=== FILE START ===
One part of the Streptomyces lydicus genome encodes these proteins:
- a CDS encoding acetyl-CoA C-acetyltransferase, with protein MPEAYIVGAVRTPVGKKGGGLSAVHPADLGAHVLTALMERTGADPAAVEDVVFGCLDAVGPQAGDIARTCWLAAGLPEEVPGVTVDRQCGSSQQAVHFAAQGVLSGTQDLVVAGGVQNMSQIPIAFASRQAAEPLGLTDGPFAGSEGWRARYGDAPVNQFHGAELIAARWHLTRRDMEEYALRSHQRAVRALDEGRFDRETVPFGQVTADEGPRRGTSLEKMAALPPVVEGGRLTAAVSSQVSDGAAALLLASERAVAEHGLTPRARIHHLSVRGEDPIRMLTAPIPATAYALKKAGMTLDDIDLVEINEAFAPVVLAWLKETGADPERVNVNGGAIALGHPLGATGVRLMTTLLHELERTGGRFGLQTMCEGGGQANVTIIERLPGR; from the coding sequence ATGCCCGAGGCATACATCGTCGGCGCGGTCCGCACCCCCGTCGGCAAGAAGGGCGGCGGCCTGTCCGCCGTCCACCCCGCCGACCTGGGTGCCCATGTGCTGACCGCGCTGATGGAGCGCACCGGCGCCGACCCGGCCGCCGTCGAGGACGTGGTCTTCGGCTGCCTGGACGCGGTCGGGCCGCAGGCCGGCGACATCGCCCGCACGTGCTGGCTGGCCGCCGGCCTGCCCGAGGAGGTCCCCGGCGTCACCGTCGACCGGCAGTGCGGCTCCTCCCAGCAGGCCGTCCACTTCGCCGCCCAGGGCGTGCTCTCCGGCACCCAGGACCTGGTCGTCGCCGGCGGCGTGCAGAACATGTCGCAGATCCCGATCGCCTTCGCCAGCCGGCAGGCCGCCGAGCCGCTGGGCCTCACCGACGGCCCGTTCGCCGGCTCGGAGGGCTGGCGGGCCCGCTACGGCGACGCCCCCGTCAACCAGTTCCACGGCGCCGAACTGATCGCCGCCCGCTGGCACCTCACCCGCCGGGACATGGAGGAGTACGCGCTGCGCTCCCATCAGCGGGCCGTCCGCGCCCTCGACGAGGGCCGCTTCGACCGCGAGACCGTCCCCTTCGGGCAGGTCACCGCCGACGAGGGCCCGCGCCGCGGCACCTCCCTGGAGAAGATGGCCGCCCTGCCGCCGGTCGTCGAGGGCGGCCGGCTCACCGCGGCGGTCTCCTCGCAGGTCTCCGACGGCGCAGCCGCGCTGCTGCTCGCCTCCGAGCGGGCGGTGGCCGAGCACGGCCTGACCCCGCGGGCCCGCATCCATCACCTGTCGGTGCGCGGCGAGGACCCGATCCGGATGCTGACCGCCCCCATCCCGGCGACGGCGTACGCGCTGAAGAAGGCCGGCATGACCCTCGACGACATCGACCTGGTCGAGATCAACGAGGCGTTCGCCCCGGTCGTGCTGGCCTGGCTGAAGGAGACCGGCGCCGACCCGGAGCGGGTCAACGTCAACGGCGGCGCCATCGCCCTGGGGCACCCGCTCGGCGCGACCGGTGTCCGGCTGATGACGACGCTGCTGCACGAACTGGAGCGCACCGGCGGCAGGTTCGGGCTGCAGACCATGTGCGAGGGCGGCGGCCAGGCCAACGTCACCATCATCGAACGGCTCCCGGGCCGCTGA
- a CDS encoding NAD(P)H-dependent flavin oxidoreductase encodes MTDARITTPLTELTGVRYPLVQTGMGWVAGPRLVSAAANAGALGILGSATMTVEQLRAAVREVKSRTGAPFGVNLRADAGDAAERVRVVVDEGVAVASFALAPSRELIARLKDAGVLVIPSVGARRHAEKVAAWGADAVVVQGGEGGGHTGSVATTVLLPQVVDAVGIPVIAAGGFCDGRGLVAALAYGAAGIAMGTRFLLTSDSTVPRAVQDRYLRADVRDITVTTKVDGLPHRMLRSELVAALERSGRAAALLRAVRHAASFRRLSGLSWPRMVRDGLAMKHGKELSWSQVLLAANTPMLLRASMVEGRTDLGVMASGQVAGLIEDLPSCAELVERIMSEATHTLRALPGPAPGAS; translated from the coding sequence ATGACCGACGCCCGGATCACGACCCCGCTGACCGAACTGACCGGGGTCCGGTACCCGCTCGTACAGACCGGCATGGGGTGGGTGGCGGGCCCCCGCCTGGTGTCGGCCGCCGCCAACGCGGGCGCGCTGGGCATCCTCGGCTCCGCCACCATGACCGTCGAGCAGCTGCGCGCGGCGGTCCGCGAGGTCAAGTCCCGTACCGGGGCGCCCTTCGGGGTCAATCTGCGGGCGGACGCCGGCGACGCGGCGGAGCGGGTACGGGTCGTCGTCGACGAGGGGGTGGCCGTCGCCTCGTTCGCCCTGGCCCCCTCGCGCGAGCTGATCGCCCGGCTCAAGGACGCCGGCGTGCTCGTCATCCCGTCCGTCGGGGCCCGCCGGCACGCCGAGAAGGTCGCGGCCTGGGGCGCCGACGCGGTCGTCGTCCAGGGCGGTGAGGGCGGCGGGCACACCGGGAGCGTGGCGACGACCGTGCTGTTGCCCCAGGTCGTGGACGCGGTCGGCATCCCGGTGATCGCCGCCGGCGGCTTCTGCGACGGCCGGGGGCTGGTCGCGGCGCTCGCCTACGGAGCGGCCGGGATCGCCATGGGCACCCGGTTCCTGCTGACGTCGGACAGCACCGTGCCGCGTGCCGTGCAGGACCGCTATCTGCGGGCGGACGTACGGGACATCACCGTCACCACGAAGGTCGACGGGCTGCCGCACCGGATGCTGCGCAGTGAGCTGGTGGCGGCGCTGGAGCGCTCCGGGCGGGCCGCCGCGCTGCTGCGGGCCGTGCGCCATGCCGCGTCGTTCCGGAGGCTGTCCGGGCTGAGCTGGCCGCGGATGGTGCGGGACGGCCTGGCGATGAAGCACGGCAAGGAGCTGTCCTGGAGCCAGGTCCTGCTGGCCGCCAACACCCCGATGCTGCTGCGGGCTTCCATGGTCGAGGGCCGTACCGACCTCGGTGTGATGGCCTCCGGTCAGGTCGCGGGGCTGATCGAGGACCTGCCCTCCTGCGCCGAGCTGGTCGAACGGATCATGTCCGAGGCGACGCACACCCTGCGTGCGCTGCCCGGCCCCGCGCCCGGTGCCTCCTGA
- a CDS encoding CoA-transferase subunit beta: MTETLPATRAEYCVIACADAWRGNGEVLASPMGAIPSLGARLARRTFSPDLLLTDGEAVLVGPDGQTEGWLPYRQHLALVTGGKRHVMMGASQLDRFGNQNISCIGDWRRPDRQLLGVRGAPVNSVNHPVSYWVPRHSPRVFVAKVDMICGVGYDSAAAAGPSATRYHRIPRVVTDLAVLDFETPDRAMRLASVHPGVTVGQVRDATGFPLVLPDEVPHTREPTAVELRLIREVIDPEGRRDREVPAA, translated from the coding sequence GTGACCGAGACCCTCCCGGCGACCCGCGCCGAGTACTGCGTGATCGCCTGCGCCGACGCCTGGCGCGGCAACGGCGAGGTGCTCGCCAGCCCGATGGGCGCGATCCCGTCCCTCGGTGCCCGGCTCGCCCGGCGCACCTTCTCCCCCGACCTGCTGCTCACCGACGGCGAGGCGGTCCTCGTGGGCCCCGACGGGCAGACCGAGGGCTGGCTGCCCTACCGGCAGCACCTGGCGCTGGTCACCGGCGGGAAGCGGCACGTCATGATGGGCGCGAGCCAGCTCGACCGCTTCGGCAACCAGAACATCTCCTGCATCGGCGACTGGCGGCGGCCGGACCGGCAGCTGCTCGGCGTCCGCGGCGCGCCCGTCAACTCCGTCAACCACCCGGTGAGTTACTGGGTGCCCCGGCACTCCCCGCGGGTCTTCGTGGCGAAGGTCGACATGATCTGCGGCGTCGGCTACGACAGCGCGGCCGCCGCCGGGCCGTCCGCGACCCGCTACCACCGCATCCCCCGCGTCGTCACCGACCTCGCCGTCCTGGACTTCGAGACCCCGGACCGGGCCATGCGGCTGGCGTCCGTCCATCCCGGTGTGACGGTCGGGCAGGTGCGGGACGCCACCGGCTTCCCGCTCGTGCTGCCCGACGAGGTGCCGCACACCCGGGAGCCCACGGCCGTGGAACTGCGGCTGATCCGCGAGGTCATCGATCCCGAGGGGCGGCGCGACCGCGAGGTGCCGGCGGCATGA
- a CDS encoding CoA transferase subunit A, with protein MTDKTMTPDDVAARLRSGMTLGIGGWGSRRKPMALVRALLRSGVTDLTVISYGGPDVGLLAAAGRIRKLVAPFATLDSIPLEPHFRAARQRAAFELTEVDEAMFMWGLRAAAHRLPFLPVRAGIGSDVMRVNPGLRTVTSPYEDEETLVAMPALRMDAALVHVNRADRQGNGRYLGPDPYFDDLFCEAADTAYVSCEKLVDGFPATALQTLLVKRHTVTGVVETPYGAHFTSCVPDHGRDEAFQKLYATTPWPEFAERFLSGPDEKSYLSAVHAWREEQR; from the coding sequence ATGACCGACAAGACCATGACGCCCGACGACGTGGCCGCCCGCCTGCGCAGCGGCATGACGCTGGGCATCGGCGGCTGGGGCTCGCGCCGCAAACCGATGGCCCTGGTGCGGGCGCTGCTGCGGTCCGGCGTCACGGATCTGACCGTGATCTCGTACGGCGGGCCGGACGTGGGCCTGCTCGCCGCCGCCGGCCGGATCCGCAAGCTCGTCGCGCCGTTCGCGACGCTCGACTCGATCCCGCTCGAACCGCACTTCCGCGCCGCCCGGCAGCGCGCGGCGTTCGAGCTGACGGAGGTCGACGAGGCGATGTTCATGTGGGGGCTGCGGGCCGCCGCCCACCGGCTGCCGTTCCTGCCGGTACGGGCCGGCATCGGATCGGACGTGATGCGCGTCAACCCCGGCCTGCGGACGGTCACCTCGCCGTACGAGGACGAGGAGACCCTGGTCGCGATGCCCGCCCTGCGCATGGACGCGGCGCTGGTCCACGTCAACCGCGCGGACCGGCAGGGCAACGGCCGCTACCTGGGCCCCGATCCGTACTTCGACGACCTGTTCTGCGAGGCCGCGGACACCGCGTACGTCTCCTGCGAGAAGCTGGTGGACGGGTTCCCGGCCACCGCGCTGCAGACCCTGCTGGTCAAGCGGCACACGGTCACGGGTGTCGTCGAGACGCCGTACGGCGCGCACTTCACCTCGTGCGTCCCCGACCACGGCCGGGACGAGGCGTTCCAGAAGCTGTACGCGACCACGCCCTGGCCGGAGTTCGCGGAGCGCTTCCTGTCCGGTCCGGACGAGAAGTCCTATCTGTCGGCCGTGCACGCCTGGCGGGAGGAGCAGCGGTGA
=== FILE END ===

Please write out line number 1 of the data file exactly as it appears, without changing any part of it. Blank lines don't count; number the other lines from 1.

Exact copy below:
One part of the Streptomyces lydicus genome encodes these proteins: